“One kind word can warm three winter months.” ~ Japanese proverb
Being “heart-centered” is trending these days. The meaning of this seems obvious, or does it? Being heart-centered can be elusive, so how can we bypass the superficiality of it and act from its wisdom?
You. Yes, you who are reading this right now: rub your hands together, up and down to create friction. Once your hands are warm, place them over your heart center—not the spot over your anatomical heart, but the center of your chest. Close your eyes and, for just three of the deepest breaths you’ve taken all day, notice how you feel.
To come from a place of feeling versus thinking takes the awareness of our bodies. In our modern, fast-paced climate, it is so easy to overlook this, when our minds seem to move faster than our body’s ability to adapt to our surroundings and to the people that we encounter. In Eastern traditions, the heart is not considered separate from the mind, but is considered another type of mind: the “heart-mind”.
Kindness and being heart-centered might come hand-in-hand. To feel what’s going on is to provide compassion and empathy for others and ourselves, even if the feeling is uncomfortable. In this space, we are connected to ourselves and with everyone else, as none of our feelings are so unique that we feel them alone. Sharing these emotions with others, verbally or non-verbally, allows us to feel connected and give others an opportunity to provide support when we need it most.
So, what is kindness? Kind shares the root of the word “kin”, meaning family, and is also connected with the meanings of “natural, native and innate”. So many of us are walking around feeling like we aren’t enough, that we are inherently bad. But if we stopped to really look at why we feel that way—is it not true that at the center of that feeling is a sense of disconnection, to us, our communities, nature, a sense of transcendence? To feel our truth is to be connected with everyone throughout time. And to feel seen and heard in our truth takes it to another level.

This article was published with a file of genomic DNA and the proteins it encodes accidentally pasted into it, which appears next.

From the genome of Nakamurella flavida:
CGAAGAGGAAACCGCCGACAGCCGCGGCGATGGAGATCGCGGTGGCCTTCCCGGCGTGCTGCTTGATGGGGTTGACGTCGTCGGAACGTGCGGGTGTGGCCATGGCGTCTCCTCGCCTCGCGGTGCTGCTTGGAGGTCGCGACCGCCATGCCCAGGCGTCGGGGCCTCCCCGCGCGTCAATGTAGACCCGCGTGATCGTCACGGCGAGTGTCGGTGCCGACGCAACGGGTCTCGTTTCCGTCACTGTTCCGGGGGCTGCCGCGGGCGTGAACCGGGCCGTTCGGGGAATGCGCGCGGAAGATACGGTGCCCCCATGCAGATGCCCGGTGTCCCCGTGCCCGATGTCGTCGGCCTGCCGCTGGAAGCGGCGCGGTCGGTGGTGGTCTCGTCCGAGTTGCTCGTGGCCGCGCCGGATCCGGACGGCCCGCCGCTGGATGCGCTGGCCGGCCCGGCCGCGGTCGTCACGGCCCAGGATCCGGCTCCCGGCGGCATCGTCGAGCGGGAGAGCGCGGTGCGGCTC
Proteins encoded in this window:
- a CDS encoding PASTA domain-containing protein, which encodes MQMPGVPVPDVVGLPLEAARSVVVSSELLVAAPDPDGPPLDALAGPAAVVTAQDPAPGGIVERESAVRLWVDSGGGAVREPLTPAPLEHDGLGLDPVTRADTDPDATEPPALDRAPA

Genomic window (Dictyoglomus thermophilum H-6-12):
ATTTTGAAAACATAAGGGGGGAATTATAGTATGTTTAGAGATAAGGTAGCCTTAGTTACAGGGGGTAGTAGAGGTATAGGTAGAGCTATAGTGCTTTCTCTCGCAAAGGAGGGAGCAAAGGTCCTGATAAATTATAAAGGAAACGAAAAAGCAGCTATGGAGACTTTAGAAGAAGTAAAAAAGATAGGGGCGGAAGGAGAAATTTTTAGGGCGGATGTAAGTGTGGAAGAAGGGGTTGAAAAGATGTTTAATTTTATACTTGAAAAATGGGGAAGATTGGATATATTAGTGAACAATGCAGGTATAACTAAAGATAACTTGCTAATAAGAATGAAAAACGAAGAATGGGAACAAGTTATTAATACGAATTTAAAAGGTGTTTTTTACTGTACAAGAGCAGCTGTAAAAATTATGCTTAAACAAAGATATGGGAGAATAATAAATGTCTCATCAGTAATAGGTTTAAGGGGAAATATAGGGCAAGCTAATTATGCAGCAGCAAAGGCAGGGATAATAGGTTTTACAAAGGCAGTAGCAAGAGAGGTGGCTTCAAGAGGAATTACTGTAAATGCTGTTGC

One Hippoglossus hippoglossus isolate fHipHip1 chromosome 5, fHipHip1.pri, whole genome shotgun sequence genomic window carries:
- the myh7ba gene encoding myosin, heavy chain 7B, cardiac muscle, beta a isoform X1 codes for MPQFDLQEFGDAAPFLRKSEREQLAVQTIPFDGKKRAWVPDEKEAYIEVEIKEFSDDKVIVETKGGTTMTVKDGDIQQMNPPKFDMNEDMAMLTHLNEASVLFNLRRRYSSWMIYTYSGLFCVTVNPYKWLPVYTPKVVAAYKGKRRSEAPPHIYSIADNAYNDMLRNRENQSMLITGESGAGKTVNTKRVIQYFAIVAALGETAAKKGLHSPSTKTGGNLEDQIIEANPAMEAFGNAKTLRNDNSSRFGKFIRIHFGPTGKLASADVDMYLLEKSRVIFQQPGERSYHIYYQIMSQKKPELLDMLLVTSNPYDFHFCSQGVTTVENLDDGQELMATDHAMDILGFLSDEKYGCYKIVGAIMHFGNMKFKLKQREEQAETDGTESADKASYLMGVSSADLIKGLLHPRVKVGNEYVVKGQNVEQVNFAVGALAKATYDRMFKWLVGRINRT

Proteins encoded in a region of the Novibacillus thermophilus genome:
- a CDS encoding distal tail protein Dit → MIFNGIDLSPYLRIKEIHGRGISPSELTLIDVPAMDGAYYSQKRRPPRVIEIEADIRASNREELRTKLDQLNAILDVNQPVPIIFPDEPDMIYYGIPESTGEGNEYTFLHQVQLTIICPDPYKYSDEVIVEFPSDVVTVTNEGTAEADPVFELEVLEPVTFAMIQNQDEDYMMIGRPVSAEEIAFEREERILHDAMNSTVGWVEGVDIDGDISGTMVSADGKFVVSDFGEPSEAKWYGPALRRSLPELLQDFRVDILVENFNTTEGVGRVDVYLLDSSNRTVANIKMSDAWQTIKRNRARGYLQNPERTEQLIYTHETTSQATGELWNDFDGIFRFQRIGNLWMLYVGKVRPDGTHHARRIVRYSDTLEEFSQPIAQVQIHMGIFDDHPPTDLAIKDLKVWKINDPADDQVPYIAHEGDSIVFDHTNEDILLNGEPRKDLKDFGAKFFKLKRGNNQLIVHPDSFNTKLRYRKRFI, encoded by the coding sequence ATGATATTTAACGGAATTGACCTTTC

When we don’t feel connected to others, it can feel like a life-or-death situation. As social beings, being left out or abandoned can feel like psychological death, as our bodies remember a time that not being connected to our kin meant certain death. On a physiological level, our nervous systems sense the danger and spend all of their energy communicating to us that we need to fight or run for our lives.
If one kind word could mean life or death to someone, might you consider participating in that act more often? Might it be worth it to offer yourself a little bit of kindness? And if you find that you’re moving so fast that it’s impossible to just be with yourself as you are, take one moment to connect. We’re all in this together.Tucson Counseling Associates specializes in anti-oppressive outpatient psychotherapy services for children, teens, adults, couples and families. They offer flexible scheduling with therapists available evenings and weekends both in-office and via telehealth. Additionally, they facilitate workshops and training for community members and professionals interested in working with clients in queer and ethically non-monogamous relationships, as well as psychedelic integration and ketamine-assisted psychotherapy. Connect at 520-214-0818 or TucsonCounselingAssociates.com.